Rabbi Shalom Arush in his book on Jewish education says children don’t learn from what you tell them to do but by observing what you yourself do. Fine. But why don’t they learn additionally from what they are told? Why won’t they improve at least somewhat? Rabbi Arush doesn’t explain.
Allow me to add my two cents:
When children see a parent saying one thing and doing another, e.g., angrily criticizing the child’s anger, they learn two distinct lessons, wholly unconnected in their little mind:
- Be angry yourself. Also:
- Warn your own future charges against anger…
Their minds are uncomplicated. Children don’t grasp the concept of (parental) hypocrisy or bare oral instruction. And as for the second part about words, there is no need to wait until they grow up. One can see children mimicking their parents by telling their dolls exactly what their parents tell them.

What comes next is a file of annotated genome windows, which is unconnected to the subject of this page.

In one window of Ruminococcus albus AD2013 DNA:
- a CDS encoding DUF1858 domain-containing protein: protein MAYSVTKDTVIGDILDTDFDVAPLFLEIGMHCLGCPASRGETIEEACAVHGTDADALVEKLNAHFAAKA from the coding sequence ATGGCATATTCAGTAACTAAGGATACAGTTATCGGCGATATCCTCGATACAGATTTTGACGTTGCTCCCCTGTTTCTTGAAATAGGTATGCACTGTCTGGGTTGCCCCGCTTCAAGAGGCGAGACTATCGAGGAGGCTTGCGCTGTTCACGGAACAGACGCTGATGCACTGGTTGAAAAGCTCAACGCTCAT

When the parent expresses confusion at the child’s failure to absorb the lesson, the child has no idea what the problem is. I am copying Mommy and Daddy’s behavior to the letter; what more could they want?!
This doesn’t mean parental perfection. Even if the parent is merely trying to improve his anger, praying for calm, etc., this, too, will be obvious to the little spying copycat.